Named for Prime Minister Shinzo Abe, whose team came into power with a pledge to juice Japan's economy and end a long spell of deflation, Abenomics has been working in fits and starts.

Today, however, the key reading on consumer prices showed inflation running at its fastest in some 15 years.

That measure, which strips out energy and food costs, was 0.3 per cent in October.

Industrial output also gained, while Japan's jobless rate came in at 4 per cent for October.

"Tiny steps," said senior economist Jennifer Lee of BMO Nesbitt Burns. "But all in, Abenomics is still working. You won't see it every month, but so far, it is working."

Euro economy looks brighter
Rising prices are also fuelling hopes in the euro zone, as is marginally lower unemployment.

According to the Eurostat agency today, inflation in the 17-member monetary union ticked up to 0.9 per cent in November, compared to the 0.7 per cent of October that fueled fears of deflation.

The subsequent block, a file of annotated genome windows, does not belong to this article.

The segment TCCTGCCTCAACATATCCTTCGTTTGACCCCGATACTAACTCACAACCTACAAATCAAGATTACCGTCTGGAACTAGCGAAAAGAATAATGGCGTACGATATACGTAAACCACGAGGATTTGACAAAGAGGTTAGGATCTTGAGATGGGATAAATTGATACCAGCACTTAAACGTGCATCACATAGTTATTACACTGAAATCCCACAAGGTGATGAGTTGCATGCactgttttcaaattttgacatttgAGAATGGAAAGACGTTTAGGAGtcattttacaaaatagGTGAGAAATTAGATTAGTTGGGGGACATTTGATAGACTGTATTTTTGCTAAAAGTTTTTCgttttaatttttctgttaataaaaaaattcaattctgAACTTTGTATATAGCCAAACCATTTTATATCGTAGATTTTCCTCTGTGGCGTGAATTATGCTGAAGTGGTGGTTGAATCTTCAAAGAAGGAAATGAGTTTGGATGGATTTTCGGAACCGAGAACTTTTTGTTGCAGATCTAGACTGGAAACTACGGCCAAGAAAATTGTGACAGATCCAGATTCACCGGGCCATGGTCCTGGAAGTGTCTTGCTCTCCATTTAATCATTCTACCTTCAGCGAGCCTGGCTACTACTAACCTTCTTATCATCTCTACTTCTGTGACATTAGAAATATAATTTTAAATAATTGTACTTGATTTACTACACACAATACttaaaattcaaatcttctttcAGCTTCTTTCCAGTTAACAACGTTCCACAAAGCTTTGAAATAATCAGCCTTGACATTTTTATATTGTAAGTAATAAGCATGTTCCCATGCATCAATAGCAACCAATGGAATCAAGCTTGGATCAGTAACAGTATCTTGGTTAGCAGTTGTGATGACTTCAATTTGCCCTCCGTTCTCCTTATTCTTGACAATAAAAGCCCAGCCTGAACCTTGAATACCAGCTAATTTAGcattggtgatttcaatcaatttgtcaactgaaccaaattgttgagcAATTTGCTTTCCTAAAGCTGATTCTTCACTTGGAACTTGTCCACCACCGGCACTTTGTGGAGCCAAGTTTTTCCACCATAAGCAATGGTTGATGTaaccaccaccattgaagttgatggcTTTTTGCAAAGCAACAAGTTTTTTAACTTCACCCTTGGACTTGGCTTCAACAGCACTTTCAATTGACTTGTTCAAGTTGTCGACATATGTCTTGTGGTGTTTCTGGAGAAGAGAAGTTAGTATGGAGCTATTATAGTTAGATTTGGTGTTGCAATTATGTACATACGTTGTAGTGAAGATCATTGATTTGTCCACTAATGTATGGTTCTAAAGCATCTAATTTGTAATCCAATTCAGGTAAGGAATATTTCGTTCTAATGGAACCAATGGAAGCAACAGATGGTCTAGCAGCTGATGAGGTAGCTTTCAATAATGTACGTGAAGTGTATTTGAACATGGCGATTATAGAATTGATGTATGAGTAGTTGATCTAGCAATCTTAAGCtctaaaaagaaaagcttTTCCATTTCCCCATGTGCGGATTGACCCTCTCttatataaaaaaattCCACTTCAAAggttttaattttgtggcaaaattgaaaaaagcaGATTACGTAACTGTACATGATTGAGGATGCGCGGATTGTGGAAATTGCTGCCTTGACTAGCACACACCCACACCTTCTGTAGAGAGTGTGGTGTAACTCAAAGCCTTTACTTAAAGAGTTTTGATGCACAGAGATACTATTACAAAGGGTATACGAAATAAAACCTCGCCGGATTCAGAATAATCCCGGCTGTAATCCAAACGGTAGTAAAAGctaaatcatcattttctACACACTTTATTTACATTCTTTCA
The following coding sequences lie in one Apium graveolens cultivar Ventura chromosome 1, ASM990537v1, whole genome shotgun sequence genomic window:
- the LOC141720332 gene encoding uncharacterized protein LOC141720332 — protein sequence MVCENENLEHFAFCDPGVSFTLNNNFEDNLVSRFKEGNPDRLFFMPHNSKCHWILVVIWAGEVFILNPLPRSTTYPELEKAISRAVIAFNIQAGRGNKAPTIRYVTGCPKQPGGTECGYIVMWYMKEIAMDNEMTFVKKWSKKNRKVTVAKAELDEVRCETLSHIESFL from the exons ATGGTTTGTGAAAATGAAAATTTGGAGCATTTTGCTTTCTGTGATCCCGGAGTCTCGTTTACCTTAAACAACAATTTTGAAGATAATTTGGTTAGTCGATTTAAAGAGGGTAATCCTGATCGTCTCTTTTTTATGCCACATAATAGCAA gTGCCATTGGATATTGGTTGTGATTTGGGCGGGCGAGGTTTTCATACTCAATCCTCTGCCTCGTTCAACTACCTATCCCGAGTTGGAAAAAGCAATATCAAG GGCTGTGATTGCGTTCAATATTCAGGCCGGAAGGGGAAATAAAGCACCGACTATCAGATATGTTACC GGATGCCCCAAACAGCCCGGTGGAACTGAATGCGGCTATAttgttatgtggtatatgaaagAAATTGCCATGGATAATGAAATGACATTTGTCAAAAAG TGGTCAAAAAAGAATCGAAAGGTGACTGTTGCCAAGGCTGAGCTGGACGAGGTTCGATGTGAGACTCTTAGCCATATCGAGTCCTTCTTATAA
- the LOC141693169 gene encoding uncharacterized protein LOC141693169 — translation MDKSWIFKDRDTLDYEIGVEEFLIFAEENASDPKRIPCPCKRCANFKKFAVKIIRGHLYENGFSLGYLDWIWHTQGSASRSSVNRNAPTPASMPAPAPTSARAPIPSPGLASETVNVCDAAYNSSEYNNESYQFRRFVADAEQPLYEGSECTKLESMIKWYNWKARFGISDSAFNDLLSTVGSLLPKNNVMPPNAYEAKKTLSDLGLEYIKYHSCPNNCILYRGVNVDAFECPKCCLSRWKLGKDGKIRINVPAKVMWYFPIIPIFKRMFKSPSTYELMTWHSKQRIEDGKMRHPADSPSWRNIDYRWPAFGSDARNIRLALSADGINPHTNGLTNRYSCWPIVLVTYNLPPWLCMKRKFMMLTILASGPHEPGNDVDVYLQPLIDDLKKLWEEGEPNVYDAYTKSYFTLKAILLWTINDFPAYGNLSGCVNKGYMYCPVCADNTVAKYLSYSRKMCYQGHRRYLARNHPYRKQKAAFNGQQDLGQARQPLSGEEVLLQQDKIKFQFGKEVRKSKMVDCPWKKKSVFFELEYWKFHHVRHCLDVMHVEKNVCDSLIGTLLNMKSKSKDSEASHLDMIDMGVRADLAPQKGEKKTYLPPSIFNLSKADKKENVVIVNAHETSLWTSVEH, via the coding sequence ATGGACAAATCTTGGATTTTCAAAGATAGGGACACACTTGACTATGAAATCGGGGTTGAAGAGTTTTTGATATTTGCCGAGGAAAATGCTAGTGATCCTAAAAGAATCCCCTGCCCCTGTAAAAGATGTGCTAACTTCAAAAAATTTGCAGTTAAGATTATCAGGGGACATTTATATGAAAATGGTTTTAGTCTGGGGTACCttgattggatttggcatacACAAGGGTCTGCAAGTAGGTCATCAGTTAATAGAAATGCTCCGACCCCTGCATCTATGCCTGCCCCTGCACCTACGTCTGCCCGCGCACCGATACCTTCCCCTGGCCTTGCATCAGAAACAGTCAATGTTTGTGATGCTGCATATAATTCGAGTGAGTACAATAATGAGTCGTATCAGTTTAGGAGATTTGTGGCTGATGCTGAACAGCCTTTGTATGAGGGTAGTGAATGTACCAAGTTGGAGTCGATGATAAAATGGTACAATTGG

"However, this is not yet the end of the disinflation story in the euro area, as we believe the euro area [harmonized index of consumer prices] should decelerate moderately in Q1 2014 and then average 1 per cent next year and 1.4 per cent the year after," said Herve Amourda of Société Générale.

"For the monetary policy makers due to meet next week, the price developments of November should not trigger any policy action."

The region's unemployment rate, meanwhile, dipped to 12.1 per cent from 12.2 per cent. That, however, masks the diverse nature of the labour market across the 17 countries.

Fire hits factory
A massive blaze apparently set by angry workers swept through a garment factory outside Bangladesh's capital, The Globe and Mail's Bertrand Marotte reports.

The fire is the latest in a series of incidents – including the collapse of an eight-storey factory that killed more than 1,100 people in April – related to troubles and strife in Bangladesh's apparel sector.

There were no reports of death or injuries in the fire that was reported Friday at a 10-storey building in Gazipur, 40 kilometres north of Dhaka.

A Reuters photographer on site said burnt garments found at the scene sported brand names from U.S. retailers such as American Eagle Outfitters Inc., Gap Inc. and Wal-Mart Stores Inc. Brands for Sears Canada Inc. were also spotted, according to Reuters.